UPDATE: We have new details below on the likely shape of the rebid that Defense Secretary Robert Gates should be announcing. The Pentagon will announce its way forward on the KC-X tanker contract at 1 p.m during a press conference with Defense Secretary Robert Gates.
John Young, undersecretary of Defense for acquisition, technology and logistics, wanted to go with a fly off and our best source on this says that's what will happen. A modified request for proposal will be issued. Boeing and Northrop Grumman will have to build four test models over the next 18 months. We hear Defense Secretary Robert Gates has been actively involved in the decision, issuing several emails dealing directly with what should be done.
Whoever best meets the requirements and demonstrated capability would win the contract. Although Gates has made it pretty clear that he is uncomfortable relying on Young's office about the tanker deal -- after all, Young signed off on and then defended the Air Force choice -- my source says that Young's fly-off approach will be the way ahead.
With today's announcement Gates may be trying to get ahead of any congressional steamroller on this one, since the House Armed Services air and land forces subcommittee has its tanker hearing scheduled for Thursday afternoon.
Aside from the usual Boeing lawmakers who can be expected to speak after the rebid decision is announced, we hear that Sen. Carl Levin (D-Mich.), chairman of the Senate Armed Services Committee, and several of the Alabama contingent -- to include Sen. Richard Shelby (R-Ala.) -- are ready to weigh in as well. Several lawmakers -- Rep. Norm Dicks (D-Wash.), senior member of the House Appropriations defense subcommittee, and Sen. Maria Cantwell (D-Wash.) -- close to Boeing have clearly signaled they expect the Pentagon to rebid the contract. Also, in a July 7 letter to Levin and Sen. John McCain (R-Ariz.), Cantwell called for a full Armed Services Committee hearing to consider "several classified issues of concern that must be fully investigated" relating to the tanker deal. Cantwell added that the hearing should be held to "hold Secretary Gates accountable" for his decision.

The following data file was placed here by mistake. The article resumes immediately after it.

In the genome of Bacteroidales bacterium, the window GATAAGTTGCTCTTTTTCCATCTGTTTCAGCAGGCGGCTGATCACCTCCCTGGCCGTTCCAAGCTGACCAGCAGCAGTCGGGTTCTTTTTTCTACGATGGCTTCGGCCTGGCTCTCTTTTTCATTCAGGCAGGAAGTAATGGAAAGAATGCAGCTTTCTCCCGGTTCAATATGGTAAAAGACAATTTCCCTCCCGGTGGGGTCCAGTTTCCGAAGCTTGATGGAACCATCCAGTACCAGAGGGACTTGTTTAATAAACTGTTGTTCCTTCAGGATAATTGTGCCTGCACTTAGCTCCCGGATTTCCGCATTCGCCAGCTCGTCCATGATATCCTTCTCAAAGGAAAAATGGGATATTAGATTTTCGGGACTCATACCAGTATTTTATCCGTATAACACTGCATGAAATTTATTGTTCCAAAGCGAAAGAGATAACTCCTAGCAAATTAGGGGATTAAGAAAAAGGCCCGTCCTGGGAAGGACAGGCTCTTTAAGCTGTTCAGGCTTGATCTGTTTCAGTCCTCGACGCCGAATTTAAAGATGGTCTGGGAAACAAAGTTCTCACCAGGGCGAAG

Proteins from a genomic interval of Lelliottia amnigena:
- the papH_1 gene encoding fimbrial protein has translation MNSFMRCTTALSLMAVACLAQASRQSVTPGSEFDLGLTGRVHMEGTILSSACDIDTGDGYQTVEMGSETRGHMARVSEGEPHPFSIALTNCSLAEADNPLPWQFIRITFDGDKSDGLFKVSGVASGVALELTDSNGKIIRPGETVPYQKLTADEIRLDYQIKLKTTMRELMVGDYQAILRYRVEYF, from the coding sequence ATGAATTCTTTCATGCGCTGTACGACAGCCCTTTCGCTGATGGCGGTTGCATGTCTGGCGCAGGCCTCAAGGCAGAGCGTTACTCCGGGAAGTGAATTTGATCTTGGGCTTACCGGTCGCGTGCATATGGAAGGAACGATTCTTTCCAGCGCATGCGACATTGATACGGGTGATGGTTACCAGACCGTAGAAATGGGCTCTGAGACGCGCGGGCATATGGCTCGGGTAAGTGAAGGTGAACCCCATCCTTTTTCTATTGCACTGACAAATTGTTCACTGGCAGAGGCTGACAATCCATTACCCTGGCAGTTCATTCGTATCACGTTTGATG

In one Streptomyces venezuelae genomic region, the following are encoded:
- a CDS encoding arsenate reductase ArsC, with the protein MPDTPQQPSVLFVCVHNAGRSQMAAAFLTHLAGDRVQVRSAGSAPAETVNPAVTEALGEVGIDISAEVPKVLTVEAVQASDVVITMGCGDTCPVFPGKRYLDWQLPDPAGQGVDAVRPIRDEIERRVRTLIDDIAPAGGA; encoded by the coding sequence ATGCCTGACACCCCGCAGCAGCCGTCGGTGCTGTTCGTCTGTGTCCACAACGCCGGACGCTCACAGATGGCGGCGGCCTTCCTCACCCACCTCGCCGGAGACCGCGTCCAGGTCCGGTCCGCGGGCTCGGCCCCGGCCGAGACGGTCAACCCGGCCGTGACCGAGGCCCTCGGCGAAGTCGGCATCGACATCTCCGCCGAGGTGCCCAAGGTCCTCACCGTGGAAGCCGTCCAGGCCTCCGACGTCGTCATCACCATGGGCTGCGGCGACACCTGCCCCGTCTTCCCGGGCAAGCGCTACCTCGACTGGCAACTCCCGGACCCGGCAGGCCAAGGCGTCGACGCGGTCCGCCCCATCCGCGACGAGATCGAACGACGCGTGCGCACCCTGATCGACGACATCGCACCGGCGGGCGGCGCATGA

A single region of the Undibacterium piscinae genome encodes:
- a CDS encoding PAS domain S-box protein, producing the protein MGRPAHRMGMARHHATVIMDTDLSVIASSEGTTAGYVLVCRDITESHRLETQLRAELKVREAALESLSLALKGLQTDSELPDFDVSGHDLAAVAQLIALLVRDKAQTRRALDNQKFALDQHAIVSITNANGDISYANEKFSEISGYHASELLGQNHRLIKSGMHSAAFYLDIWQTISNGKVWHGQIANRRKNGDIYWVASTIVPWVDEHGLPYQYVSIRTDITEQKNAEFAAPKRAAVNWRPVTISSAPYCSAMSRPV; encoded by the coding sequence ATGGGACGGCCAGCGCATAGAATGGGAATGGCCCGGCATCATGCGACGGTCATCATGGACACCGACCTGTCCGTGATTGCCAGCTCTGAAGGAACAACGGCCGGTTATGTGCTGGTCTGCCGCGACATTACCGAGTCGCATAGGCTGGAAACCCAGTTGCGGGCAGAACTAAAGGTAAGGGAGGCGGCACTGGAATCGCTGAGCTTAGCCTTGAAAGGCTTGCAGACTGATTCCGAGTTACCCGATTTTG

One argument Boeing supporters have offered for a rebid is that Boeing is likely to sue the Pentagon unless the bidding is reopened and Boeing would use information in the GAO report as evidence. That would be perhaps the worst outcome, delaying any decision for years as things ground through the legal system and positions hardened.
The Solomonic decision would be to offer both companies half the production of the initial operational capability segment. Whether either company would accept that -- and DoD lawyers would approve -- is unclear but it was an option being discussed last week.